The Fairly Tragic Story of “Bjorn Bjork”
By John Ward
Bjorn Bjork was born in 1866 and had become known as his country’s most revered author, and with books like: I am Unhappy Snow, My Favorite Color is Clear and I Will Not Hang Myself Today amongst others, Bjorn Bjork showed the world that not all his countrymen were humorless and dull.
Because of his countrymen’s natural abhorrence of anything pleasurable, Bjorn’s mother had only one child and that was still-born. Carl Jung later speculated that it was this experience that made her more nurturing than the average mother. In fact, at a civil trial brought by a neighbor who thought Bjorn had chuckled at him, housemaid Brunshooeh Quagmire testified in court that Bjorn’s mother touched him on the head twice; once when he was deathly ill and once by mistake when she thought he was the family pet.
Growing up in Oulu was not easy for Bjorn and after an unrequited love affair with a disoriented “Lap” dancer – from Lapland, Bjorn spent several years in a small, but charming asylum. He was sent to Iceland because his depression had caused him to run through the streets of Oulu lifting women’s skirts and whistling his National Anthem, Maamme, to their exposed nether regions.
After a brief twelve years of electroshock therapy, Bjorn was released and began writing of his experiences, but found that his countrymen could not have cared less about Iceland. As a result many of his works about that country have been lost, but a few still remain. Written in hieroglyphics (a side effect of the electroshock therapy) with a #2 pencil, these works are archived in the Snoolerpop Institute in Reykjavik and, we are told, will never see the light of day.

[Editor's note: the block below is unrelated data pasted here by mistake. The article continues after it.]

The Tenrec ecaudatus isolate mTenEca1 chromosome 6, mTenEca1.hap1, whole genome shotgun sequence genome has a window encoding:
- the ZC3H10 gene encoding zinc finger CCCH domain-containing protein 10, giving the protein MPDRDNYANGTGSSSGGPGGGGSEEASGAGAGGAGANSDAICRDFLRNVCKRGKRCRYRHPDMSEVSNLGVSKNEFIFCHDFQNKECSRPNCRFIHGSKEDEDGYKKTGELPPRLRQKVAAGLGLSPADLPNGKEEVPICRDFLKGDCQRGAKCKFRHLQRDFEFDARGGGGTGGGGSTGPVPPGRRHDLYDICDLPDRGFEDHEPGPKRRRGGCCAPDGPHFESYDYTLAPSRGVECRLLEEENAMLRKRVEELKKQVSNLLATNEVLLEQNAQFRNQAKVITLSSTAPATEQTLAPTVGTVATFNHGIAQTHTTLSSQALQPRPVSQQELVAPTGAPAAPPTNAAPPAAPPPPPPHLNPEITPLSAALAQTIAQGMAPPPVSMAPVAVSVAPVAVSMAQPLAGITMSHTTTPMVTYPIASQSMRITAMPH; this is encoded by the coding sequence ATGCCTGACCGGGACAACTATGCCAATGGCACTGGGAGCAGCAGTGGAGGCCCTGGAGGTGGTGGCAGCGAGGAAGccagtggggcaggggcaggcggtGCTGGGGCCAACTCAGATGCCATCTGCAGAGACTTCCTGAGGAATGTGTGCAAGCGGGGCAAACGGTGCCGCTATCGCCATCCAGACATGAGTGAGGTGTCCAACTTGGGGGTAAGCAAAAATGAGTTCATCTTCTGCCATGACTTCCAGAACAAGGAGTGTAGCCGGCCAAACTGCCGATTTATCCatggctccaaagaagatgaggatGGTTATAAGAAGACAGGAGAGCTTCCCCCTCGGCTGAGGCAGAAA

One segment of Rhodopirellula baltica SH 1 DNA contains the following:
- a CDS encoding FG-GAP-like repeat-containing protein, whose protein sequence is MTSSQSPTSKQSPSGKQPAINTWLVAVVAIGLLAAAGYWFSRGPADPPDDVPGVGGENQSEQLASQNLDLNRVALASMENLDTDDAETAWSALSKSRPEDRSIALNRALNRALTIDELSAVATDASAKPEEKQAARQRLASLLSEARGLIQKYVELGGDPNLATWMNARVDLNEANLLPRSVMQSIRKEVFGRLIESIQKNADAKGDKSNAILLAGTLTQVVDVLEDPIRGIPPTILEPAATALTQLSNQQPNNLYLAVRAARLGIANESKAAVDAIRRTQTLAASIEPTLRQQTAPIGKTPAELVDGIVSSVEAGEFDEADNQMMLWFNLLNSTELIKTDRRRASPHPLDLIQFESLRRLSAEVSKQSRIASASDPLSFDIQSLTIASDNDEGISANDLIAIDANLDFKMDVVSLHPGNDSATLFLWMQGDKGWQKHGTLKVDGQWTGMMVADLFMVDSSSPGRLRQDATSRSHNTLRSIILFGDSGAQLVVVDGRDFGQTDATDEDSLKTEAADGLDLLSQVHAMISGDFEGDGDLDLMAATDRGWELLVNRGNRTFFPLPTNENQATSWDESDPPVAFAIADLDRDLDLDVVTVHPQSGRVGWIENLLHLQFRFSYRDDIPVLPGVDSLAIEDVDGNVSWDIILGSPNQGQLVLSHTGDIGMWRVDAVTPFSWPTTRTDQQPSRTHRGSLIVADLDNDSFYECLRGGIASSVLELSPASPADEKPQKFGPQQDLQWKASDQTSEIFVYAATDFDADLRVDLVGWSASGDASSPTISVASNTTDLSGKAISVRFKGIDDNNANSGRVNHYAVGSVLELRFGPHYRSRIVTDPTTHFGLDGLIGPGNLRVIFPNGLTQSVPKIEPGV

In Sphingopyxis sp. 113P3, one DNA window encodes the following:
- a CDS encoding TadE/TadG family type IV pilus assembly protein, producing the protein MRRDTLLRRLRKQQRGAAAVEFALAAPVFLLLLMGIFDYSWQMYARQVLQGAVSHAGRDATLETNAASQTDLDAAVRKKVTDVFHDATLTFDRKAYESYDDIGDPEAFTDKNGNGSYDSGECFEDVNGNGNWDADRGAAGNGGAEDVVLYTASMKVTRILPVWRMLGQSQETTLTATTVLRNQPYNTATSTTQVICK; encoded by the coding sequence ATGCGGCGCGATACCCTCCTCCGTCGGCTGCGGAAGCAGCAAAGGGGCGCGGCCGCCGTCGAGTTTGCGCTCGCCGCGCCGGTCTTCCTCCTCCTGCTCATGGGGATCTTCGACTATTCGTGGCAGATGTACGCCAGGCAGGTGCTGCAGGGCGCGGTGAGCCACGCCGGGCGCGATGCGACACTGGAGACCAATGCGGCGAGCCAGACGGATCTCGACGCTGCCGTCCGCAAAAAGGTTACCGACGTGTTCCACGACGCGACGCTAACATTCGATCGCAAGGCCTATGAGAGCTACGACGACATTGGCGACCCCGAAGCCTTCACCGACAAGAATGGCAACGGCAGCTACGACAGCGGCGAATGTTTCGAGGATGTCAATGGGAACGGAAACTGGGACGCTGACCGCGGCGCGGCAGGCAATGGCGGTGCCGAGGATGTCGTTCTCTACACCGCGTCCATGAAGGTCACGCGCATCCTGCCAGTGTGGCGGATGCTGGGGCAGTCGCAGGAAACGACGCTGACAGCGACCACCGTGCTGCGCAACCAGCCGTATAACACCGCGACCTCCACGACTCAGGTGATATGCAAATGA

Bjorn Bjork’s writing influenced many writers of the day. Cantaloupe Gustavansenson credits his Elegy on Country Snow to Bjork and allows that his famous Scandinavian Saga called: The Famous Scandinavian Saga was heavily influenced by Bjork’s popular children’s book, How a Wolf Will Eat Your Face. His next book My Rush at a Wall was written so enigmatically as to be incomprehensible to most, but became Bjork’s best seller because almost every one of his countrymen bought the book, thinking it would impress visiting company. I myself have a copy of Joyce’s Finnegan’s Wake on my mantel for just such a purpose.
For several years after, it seemed nobody was interested in Bjork’s writing; then, as if by some miracle Bjork’s father died from spontaneous combustion. Suddenly Oulu experienced two emotions at once – confusion and relief. People had never experienced a mix of emotions before, but sympathy fell on Bjorn Bjork just as he was completing his 47th work entitled My Father Will Live Forever – Damn It.
Bjorn Bjork was ecstatic and due to his new-found fame met a woman amongst the crowd of well-wishers. Wedding plans were soon in the air and after an appropriate period of time, seven years, the couple wed and as the wedding bell tolled and the minister said the final wedding phrase: “Now, if you really must, you may touch the bride’s sleeve,” a cheer broke from the crowd of well-wishers; only a single cheer because there is an exponential tax on any cheer exceeding one in that country.
It was at this time that Bjorn wrote, not his best work, but definitely his most romantic work. It was hailed as the most romantic book in his country for two entire days. Inspired by his marriage, Bjorn wrote the tome: I Never Knew What That Was For. The Bjork household would never know the thrilling sound of children running in terror, because, as a friend said: “He still doesn’t know what that is for!”
Bjork died peacefully while being driven to church. His carriage was being drawn by an inexperienced colt called Shoofie. The bridge ice caused Shoofie to slip and after a complete 360 degree skid, Shoofie dropped the cab onto the Oulujoki river ice below. Bjorn Bjork left his brain to his country on the surface ice of the Oulujoki. All agreed: that was exactly where he would be happiest.
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